The Cookie by Caroline M. Grant

At seven weeks, Ben was thriving; nursing constantly through a growth spurt, alert and interested in the world, smiling at his dad and me. He had just gotten control of his hands and we laughed as we watched him wrap one hand around the other and, brow furrowed in concentration, push it into his mouth. Self-soothing! we crowed, and encouraged the behavior as best we could. It was hard to imagine a day when he would actually pick something up to put in his mouth.
Ben was doing well, but I was a wreck. I spent my nights with him attached to me in bed, the fitful, distracted sleep of someone with a new partner. "He's as engrossing, as addictive as a new boyfriend," I confessed to a childless friend. "Except I made him." I spent my days, unable to put him down without his crying, with him in the sling, subsisting on cheese toast and bananas and other snacks I could fix and eat with one hand while with the other I stroked his head or let him suck on my finger to give my aching breasts a break. I tried to remember any advice from my prenatal breastfeeding class, yes, the breastfeeding class. Tony and I had so scoffed at the suggestion that breastfeeding could be taught, that there was, frankly, anything to teach. What, you just hold the baby up and it drinks, right? We’d waltzed into class a pair of know-it-all teenagers, only to come out two hours later, shell-shocked and awed at the incredible two-part system -- baby and breast -- that nourishes a child. I clung to the lactation consultant’s metaphor like a life preserver: if you throw a person into a swimming pool, they’ll probably get to the edge, but so much more easily if they know how to swim. We’d had our swim class; now Ben and I were trying not to drown.
I wailed on the phone to my older sister, who had successfully nursed two children. "Why doesn’t anyone ever tell you?! Nursing is harder than writing my dissertation!" She could sympathize but not, from 3,000 miles away, offer any real help. Nor could my mother, who had nursed all four of us, but by the time she got to me (her youngest) also offered a honey-dipped pacifier. Meanwhile, my mother-in-law, surprised by two quick boys twenty years into her marriage, seemed simply to have blocked her memories of those chaotic days (though she did guiltily admit to a dry martini and a shrimp curry the night she went into labor with my husband). "No one ever suggested I breastfeed," she remarked, a bit wistfully. "It never occurred to me."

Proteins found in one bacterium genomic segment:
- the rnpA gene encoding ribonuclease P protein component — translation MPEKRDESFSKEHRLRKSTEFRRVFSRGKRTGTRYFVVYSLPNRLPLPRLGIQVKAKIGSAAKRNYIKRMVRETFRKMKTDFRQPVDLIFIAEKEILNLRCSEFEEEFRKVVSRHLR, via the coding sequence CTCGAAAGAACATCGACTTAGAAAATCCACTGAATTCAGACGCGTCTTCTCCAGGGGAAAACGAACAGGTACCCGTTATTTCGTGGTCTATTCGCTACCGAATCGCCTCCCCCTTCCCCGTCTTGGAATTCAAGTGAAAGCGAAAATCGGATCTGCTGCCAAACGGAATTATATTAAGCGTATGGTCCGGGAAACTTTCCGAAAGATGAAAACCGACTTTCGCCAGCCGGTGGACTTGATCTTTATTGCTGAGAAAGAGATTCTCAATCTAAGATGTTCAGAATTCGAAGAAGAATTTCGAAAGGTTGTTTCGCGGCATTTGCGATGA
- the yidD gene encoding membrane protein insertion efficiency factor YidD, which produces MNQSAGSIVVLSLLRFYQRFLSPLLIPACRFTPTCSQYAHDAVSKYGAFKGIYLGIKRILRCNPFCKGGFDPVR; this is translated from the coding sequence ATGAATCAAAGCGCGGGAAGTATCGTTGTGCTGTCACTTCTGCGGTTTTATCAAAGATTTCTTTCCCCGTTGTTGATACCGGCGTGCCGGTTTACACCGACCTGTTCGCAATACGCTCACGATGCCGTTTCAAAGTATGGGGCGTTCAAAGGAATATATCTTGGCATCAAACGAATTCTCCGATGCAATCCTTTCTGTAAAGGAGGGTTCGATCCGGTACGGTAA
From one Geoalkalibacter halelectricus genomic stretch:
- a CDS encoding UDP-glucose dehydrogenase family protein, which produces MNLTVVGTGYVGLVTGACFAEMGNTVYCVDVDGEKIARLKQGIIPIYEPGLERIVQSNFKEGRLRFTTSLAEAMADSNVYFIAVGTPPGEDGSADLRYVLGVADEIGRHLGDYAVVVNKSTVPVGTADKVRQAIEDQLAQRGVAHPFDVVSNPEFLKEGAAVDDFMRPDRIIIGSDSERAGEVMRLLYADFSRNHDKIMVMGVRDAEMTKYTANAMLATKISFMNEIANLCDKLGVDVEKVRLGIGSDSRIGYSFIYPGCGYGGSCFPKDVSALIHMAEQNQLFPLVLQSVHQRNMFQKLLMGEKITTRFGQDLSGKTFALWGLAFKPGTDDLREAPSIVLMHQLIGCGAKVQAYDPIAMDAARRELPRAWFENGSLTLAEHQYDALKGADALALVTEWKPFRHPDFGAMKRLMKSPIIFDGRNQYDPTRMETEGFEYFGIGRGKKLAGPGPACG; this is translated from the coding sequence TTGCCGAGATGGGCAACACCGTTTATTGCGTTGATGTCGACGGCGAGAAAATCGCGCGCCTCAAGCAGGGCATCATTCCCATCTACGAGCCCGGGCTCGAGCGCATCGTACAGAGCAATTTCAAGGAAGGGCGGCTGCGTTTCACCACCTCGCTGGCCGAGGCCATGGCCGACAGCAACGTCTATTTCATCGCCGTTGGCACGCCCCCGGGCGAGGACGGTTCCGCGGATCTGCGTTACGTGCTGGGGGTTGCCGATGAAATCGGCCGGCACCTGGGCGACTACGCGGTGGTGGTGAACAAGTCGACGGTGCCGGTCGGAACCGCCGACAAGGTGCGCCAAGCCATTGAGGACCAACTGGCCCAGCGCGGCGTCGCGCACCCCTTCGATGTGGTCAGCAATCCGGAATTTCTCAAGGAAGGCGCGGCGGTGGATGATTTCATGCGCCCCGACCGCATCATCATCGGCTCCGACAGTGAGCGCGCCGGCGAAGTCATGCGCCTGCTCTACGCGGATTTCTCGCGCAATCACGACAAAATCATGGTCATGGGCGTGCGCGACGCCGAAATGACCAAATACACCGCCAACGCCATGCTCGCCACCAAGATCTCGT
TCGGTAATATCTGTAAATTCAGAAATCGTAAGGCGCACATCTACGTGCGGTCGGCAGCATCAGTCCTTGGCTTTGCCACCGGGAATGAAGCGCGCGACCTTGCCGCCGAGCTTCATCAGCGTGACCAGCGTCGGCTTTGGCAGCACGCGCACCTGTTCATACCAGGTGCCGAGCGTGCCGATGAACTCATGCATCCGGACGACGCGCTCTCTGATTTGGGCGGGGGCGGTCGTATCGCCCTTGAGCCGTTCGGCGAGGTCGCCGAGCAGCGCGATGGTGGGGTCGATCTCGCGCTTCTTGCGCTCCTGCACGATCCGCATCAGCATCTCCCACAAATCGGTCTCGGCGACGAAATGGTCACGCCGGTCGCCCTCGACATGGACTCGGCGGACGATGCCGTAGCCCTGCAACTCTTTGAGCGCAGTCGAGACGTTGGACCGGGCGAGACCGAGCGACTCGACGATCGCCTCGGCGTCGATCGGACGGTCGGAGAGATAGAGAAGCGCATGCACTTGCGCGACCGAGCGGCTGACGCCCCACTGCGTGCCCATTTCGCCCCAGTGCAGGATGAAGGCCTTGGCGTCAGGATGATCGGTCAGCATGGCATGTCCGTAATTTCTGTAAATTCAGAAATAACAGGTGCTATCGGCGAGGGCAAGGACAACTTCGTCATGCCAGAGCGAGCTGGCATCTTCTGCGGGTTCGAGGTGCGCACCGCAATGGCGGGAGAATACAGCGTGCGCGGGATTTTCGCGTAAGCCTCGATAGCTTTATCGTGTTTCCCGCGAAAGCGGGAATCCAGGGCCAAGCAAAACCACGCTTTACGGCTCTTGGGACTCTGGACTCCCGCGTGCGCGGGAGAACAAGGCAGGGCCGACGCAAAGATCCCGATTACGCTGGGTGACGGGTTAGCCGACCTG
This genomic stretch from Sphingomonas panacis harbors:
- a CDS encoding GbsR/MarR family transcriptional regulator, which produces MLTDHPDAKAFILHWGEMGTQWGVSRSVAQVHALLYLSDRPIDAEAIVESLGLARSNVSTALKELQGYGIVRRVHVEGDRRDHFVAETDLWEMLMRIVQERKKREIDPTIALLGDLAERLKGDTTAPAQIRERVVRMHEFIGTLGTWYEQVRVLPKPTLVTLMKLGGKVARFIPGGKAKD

Talking to a friend one day (her son was just ten days older than Ben, so we commiserated daily), I learned of her mom’s recent confession: when she couldn’t stand it -- the crying, the nursing, the sheer relentlessness of it all -- any longer, she’d just climb into the shower, leaving the baby lying on the bathroom floor. Often the steam and warmth would sooth the crying child, but if not, the noise of the shower would drown the sound out. We were properly appalled at this old-fashioned approach.
But one day, at my wits’ end and uncertain when I had last showered, I had to give it a try. I made Ben a cozy nest of towels on the bathroom floor. I stripped off my robe and underwear, unsnapped the nursing bra and let the milk-soaked nursing pads tumble out (I barely made it into clothing those days, but, because of my steadily leaking milk supply, hardly ever took off the nursing bra.) I climbed tentatively into the shower and pulled the door shut. Ben, predictably, set up a wail. I turned the water up higher and began to sing. After a few moments, I realized he had fallen silent. Had he suffocated, I wondered? Crawled -- he couldn’t even roll over -- out of his nest and choked on a mouthful of terry? I was so tired, it took me a moment to stop running disaster scenarios through my head, open the shower door and, heart in my mouth, check.
And there he was, legs kicking up in the air, one hand flailing, the other hand clutching a milky cotton nursing pad and stuffing it in and out of his mouth, cooing delightedly at his sweet prize: the inadvertent sugar cookie treat.
Caroline Grant, an editor and columnist for Literary Mama, lives in San Francisco with her husband and two boys. Their favorite kind of cookie is chocolate chip.